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Mike Kanin is the Publisher of the Austin Monitor. As such, he doesn't report on much--aside from the workings of the Monitor--any more. In his previous life as a freelance journalist, Kanin has written for the Washington City Paper, the Washington Post's Express, the Boston Herald, Boston's Weekly Dig, the Austin Chronicle, and the Texas Observer.
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Staff envisions redesign of city’s Land Development Code in 2015
Officials with the City of Austin’s Planning and Development Review Department told members of the Austin City Council Thursday that they’ve targeted September 2015 as the delivery date for a total redesign of the city’s land development code – that is, so long as everything goes perfectly.
“We think this schedule is reasonable. It can happen if there is a great deal of consensus; that’s what we want to do,” said Planning’s Garner Stoll before issuing a major caveat. “Let me add something to this: Not knowing what changes (may come forward), it’s hard to predict how long the adoption itself will take.”
Given the history, the complexity, and the number of stakeholders that will likely be involved in the process, Stoll’s caveat seems like an understatement. Council Member Bill Spelman used a 1999 stab at code revision to illustrate that point.
“We’ve tried to do this before,” said Spelman. “At the end of a several month process, we found that we had not changed a single solitary word of the land development code. The description for why that I heard from an assistant city manager who was honchoing the whole process – (and) who was very frustrated by the whole thing – was that behind every single line in that code there was a story, and somebody … knew the story. As soon the story came out, people just shook their heads and said we’re not going to be able to change that one either.”
This time around, city staff, Austin planning commissioners and a consultant will be charged with a wholesale reimagining of city land code. According to a presentation to Council offered by Planning Department staffers Stoll and George Adams the process will reconsider procedures for review and approval of development projects, zoning, subdivisions, site plans, drainage, transportation, the environment, and, apparently, signs.
Stoll and Adams told Council members that the redesign would reach far down into the Austin’s planning approach to include the basic philosophy behind how staff lays out the city. Indeed, much has changed since the last time the city examined its land development code in 1984. This includes more modern thinking on urban design, such as form-based code, something that the city wants to try, and the eventual reconstructions of the Airport Boulevard and East Riverside corridor regions.
Adams admitted that the process would determine the specifics about what exactly will go into the new code. But he was able to offer a general statement about the type of approach staff is hoping for. “We know that we’re looking for a code that is user-friendly, is easily administered and one that helps us realize the vision of Imagine Austin,” the city’s newly adopted long-term comprehensive plan.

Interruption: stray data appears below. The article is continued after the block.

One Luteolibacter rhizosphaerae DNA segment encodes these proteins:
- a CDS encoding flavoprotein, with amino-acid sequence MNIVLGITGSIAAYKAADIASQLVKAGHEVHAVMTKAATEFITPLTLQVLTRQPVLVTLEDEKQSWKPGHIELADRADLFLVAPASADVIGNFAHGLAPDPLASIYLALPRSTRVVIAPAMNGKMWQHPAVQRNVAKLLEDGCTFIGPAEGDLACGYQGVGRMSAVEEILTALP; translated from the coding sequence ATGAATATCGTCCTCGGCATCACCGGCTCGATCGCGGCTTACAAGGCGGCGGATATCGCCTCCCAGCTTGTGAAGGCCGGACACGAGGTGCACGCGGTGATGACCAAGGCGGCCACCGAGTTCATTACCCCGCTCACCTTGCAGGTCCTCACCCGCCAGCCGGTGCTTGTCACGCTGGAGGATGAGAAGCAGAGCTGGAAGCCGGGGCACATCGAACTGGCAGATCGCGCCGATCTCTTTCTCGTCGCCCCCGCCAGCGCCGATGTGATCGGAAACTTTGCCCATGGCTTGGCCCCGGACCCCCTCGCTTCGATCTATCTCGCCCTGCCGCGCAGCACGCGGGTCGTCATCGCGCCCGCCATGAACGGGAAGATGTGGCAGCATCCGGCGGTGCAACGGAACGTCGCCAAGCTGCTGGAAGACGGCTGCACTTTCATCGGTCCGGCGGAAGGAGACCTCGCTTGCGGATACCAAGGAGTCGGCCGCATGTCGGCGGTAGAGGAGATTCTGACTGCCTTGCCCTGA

Staffers pitched a steering committee to help drive the effort. They suggested an 11-member body that includes appointees from all seven Council offices, as well as four representatives chosen by staff. This idea met with a mixed reception.
Council Member Chris Riley suggested that the steering committee structure would be “a little unusual.”
“I don’t remember a process in which we had a committee composed of staff appointees and Council appointees,” he said.
Stoll suggested that the idea was to assure that land development code experts were included in the process.
Mayor Pro Tem Sheryl Cole was more positive about the idea. “I find it very interesting,” she said. “At what stage in the process are you going to make those evident to Council?”
Stoll said that staff hadn’t yet discussed when that might happen.
Staff’s plan also includes $2 million for a consultant “and related expenses.” Stoll noted that he hoped that whoever filled that role would be courageous and straightforward. That statement earned some half-joking concern from Spelman.
“I’m sure there are courageous and straightforward consultants out there some place, and they just don’t make very much money,” he said. Then, Spelman – proudly waving his true wonk colors – quoted from a BBC-produced public affairs-themed sitcom called Yes, Minister. “If you want to give the minister second thoughts about the question tell him that the decision is controversial,” Spelman continued. “If you want to be really sure that the minister doesn’t accept it, you must say that the decision is courageous. … Controversial only means this will lose you votes. Courageous means this will lose you the election.”
Ever topical, Spelman brought the quote back to the issue at hand. “I think the same thing could be true here,” he said, before referencing the 1999 debate. “We hire a really courageous consultant he probably won’t stay a consultant too long. So when you actually get to the point of the inevitable interview … I think one of the things we’re going to have to be looking for is tact and diplomacy, and the ability to deal with a lot of interest groups who are often at odds with one and other.”
Still, Spelman found positives in the whole plan. “That said, I like that you’ve got a check-back with the public in a couple of different places,” he continued. “It does seem to me that you’ve got your head screwed-on straight with the idea that just because it comes back to the City Council in the fall of 2015, doesn’t necessarily mean it will be adopted in the fall of 2015.”
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